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Hi teachers.
I don't see why the adverb 'always' is there. Shouldn't it be, 'At nights we always have a barbecue.'
One day some of us go shopping. One night we always have a big barbecue.

Thanks in advance.
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Is there more context available? This would make sense, for example:

One night every year we always have a big barbecue.

If it truly is a single event, then "always" seems out of place. Emotion: tongue tied
Comments  
Students: Are you brave enough to let our tutors analyse your pronunciation?
Shawn79If it truly is a single event, then "always" seems out of place.
Hi Shawn,
Thank you for your reply.
This this the context where the sentences comes from. Though the first paragraph is 'A' and the sentences given are in paragraph 'C'. Isn't the information too far? Emotion: it wasnt me

These are pictures of my family. I took the pictures last summer. We don’t live together. We live in different cities, different states, and two countries. But we often talk to each other on the phone or send email. Every summer all the relatives come together for a week. This is our family reunion, and it’s so much fun.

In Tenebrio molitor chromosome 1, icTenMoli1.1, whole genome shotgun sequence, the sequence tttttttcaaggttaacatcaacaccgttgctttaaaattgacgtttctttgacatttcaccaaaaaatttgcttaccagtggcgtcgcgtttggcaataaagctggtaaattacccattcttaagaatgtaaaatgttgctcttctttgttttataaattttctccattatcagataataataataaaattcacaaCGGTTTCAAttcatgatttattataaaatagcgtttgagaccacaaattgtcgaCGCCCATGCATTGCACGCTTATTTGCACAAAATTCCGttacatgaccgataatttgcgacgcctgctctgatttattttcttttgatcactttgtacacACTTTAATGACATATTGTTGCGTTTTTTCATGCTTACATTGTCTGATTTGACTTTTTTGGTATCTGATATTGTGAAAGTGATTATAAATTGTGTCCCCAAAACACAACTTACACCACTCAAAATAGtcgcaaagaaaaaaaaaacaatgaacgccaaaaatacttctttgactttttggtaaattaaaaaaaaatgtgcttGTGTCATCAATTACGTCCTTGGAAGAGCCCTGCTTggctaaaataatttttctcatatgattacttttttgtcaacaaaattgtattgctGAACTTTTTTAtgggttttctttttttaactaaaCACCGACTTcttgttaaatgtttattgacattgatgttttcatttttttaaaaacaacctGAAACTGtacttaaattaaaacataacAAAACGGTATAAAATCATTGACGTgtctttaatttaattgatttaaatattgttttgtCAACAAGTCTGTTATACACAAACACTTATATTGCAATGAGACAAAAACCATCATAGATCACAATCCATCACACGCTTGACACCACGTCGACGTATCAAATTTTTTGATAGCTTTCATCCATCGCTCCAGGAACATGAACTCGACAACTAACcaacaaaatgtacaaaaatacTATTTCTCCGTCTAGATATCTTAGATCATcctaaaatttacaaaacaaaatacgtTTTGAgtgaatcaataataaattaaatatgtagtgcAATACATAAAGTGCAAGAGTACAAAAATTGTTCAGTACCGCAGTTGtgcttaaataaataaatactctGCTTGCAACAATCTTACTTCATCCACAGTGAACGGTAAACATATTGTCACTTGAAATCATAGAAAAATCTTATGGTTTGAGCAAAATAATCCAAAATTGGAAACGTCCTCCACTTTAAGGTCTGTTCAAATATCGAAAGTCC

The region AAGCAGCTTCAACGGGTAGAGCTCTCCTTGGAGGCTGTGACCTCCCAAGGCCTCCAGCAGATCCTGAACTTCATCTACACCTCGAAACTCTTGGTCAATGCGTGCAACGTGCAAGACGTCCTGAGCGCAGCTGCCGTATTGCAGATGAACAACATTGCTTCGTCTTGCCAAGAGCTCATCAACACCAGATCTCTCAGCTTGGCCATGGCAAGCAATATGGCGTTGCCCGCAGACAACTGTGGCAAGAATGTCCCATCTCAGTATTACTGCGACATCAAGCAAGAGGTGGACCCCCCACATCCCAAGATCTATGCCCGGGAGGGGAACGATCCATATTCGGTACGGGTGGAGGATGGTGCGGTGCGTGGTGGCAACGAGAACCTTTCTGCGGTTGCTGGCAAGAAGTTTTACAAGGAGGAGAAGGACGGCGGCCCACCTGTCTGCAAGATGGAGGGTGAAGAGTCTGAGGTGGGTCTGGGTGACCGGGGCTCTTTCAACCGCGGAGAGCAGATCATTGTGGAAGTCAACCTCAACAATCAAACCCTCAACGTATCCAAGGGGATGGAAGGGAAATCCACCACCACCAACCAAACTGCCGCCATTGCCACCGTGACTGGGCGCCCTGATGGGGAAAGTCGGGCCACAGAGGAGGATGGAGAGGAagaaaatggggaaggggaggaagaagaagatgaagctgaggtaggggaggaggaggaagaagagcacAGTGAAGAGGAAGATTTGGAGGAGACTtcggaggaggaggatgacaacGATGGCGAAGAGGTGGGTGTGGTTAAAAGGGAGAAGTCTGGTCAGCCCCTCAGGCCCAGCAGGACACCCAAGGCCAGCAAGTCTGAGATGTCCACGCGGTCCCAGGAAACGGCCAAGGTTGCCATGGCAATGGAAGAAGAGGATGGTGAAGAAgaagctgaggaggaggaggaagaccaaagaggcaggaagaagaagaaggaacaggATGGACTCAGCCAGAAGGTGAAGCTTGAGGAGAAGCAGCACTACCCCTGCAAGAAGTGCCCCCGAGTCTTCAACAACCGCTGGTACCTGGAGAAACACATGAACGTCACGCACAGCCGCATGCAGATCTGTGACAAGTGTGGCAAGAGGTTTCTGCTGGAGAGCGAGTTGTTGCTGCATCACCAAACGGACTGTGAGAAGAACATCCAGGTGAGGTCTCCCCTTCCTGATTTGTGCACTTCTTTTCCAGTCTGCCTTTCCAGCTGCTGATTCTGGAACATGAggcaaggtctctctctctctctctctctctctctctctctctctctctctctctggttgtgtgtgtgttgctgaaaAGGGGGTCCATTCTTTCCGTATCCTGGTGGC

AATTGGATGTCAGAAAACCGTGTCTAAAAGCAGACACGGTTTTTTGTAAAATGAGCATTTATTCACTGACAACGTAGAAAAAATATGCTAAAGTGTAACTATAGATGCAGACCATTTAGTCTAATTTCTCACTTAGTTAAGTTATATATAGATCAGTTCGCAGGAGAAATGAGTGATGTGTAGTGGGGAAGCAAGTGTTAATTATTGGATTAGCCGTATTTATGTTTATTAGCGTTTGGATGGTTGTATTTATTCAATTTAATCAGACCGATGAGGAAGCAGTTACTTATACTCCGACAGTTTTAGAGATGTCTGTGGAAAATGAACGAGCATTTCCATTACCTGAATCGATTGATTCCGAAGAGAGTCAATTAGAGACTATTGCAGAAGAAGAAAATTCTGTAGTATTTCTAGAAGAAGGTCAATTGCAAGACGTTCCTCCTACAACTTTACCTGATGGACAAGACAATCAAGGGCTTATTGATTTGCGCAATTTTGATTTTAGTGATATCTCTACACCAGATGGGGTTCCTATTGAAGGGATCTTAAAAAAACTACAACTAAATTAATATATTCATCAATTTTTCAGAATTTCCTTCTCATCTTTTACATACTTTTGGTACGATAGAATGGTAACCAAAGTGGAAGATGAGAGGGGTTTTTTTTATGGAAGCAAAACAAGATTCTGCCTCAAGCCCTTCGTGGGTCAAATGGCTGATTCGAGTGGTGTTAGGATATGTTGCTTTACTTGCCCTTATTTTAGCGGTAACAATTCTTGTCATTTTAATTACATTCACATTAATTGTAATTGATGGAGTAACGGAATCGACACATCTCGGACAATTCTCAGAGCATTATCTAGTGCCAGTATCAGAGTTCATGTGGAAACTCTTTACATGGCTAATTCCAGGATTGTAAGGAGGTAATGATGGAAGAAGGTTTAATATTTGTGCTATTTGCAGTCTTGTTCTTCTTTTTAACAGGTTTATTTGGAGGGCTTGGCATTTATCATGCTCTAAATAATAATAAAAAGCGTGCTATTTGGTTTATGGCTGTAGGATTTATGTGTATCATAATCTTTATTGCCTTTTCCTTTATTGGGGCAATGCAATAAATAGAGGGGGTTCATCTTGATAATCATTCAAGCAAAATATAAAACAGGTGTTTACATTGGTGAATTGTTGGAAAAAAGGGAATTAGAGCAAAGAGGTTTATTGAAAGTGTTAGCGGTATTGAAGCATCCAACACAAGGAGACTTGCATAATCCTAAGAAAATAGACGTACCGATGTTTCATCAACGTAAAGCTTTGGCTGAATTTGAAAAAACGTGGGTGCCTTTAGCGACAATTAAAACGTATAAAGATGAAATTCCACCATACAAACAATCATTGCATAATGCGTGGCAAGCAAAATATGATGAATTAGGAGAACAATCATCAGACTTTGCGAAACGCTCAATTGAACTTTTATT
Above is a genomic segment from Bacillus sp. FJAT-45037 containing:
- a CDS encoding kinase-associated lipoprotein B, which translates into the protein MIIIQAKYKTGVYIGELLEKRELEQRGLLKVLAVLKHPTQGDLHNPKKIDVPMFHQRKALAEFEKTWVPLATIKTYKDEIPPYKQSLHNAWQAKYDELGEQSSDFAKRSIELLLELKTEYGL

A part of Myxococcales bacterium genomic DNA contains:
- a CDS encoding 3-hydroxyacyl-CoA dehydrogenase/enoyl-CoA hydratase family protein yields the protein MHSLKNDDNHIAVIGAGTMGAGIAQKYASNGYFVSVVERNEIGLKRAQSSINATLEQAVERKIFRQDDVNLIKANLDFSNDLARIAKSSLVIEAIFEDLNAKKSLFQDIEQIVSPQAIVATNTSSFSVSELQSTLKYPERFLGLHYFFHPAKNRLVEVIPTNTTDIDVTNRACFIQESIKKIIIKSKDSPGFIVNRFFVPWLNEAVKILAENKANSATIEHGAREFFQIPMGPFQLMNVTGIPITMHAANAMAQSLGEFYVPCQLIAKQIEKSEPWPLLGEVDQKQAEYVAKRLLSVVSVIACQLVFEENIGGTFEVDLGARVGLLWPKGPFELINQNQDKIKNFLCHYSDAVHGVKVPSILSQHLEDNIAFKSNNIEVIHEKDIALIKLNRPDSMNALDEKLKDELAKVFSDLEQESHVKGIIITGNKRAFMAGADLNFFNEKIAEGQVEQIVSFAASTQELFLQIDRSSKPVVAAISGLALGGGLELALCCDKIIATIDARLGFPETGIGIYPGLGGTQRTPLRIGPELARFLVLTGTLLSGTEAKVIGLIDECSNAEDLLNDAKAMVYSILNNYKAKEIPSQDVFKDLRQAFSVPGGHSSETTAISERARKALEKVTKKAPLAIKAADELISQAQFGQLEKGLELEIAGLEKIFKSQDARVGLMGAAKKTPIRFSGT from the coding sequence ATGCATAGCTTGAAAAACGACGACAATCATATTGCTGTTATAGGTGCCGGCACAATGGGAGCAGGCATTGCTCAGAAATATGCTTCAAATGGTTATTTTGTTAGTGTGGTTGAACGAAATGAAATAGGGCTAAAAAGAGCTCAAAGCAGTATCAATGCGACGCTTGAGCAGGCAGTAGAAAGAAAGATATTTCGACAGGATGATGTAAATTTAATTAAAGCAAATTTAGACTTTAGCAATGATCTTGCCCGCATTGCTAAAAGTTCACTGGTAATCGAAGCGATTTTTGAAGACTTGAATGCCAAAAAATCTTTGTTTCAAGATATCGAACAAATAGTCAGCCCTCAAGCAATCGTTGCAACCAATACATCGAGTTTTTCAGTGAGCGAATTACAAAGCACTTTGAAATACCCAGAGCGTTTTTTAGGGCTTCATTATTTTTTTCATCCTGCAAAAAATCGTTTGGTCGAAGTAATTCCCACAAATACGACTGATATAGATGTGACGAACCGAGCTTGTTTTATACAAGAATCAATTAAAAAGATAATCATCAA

Well maybe not, if we take, 'at the reunion' as the previous information'. Emotion: embarrassed Sorry for asking. I was wrong.

At the reunion, we have a picnic one day. We play baseball, swim, and eat a lot. We play volleyball, too. The woman and girls are on one team, and the men and boys are on the other. One day (of that week/ at the reunion) some of us go shopping. One night (of that week / at the reunion) we always have a big barbecue.

TS
Thinking SpainWell maybe not, if we take, 'at the reunion' as the previous information'. Sorry for asking. I was wrong.
No problem. It's good when you're able to answer your own question. I'm glad it makes sense now! Emotion: smile